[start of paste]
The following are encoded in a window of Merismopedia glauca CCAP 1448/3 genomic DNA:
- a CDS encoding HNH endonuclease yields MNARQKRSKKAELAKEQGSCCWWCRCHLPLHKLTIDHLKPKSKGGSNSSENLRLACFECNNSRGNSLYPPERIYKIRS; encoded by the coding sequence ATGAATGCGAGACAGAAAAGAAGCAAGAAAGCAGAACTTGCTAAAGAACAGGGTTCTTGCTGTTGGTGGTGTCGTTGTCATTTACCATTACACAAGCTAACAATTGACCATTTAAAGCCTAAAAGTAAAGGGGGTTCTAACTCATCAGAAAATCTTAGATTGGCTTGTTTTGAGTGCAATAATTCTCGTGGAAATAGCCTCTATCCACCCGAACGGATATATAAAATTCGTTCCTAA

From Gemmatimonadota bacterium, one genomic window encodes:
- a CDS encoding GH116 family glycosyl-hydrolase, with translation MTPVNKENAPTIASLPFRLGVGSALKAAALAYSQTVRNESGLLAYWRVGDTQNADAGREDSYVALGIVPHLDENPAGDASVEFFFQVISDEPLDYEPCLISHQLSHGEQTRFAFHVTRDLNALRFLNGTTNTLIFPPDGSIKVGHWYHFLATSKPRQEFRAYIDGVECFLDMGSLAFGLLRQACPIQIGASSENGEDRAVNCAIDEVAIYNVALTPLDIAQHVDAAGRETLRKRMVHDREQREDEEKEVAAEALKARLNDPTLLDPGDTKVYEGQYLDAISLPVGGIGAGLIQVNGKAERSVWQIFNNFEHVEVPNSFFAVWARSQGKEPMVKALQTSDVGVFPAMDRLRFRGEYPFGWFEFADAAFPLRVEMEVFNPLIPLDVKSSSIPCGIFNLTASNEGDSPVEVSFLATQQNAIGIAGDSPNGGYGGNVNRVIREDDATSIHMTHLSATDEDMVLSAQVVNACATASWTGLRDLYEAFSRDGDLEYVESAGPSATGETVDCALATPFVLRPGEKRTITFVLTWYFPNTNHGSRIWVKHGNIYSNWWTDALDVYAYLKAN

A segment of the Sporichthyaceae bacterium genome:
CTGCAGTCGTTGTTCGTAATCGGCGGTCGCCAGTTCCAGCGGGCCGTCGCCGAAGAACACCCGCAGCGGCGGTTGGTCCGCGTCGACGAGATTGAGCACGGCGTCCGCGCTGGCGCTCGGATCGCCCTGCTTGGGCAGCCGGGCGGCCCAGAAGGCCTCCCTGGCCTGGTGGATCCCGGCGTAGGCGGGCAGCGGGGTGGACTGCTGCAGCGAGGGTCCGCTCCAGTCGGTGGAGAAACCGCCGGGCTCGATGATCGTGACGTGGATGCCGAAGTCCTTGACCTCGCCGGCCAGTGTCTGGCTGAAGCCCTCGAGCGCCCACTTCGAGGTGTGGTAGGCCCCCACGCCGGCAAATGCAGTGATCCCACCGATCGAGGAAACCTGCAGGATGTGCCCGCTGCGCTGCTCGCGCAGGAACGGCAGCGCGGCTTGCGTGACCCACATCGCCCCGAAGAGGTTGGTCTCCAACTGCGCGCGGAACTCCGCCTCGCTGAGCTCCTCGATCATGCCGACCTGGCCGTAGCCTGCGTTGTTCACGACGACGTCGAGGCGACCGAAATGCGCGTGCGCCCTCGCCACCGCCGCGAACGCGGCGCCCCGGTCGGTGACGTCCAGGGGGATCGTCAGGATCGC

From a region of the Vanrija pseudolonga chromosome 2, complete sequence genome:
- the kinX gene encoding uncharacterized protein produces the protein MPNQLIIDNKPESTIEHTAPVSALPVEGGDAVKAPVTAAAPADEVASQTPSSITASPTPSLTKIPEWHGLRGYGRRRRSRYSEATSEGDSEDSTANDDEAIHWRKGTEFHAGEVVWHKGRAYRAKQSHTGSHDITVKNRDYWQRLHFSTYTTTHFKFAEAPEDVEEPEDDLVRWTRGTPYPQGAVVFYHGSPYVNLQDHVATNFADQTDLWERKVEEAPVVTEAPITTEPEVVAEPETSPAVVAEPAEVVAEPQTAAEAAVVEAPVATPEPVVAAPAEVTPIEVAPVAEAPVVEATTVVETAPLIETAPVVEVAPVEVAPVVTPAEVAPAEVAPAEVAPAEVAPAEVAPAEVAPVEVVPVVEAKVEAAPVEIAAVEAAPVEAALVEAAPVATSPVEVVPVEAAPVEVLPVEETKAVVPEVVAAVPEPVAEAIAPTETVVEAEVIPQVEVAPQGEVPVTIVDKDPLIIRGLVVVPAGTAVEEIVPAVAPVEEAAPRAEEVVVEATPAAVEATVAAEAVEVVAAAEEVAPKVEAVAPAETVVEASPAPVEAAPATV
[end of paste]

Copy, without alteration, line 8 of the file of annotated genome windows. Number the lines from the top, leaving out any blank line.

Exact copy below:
- the kinX gene encoding uncharacterized protein produces the protein MPNQLIIDNKPESTIEHTAPVSALPVEGGDAVKAPVTAAAPADEVASQTPSSITASPTPSLTKIPEWHGLRGYGRRRRSRYSEATSEGDSEDSTANDDEAIHWRKGTEFHAGEVVWHKGRAYRAKQSHTGSHDITVKNRDYWQRLHFSTYTTTHFKFAEAPEDVEEPEDDLVRWTRGTPYPQGAVVFYHGSPYVNLQDHVATNFADQTDLWERKVEEAPVVTEAPITTEPEVVAEPETSPAVVAEPAEVVAEPQTAAEAAVVEAPVATPEPVVAAPAEVTPIEVAPVAEAPVVEATTVVETAPLIETAPVVEVAPVEVAPVVTPAEVAPAEVAPAEVAPAEVAPAEVAPAEVAPVEVVPVVEAKVEAAPVEIAAVEAAPVEAALVEAAPVATSPVEVVPVEAAPVEVLPVEETKAVVPEVVAAVPEPVAEAIAPTETVVEAEVIPQVEVAPQGEVPVTIVDKDPLIIRGLVVVPAGTAVEEIVPAVAPVEEAAPRAEEVVVEATPAAVEATVAAEAVEVVAAAEEVAPKVEAVAPAETVVEASPAPVEAAPATV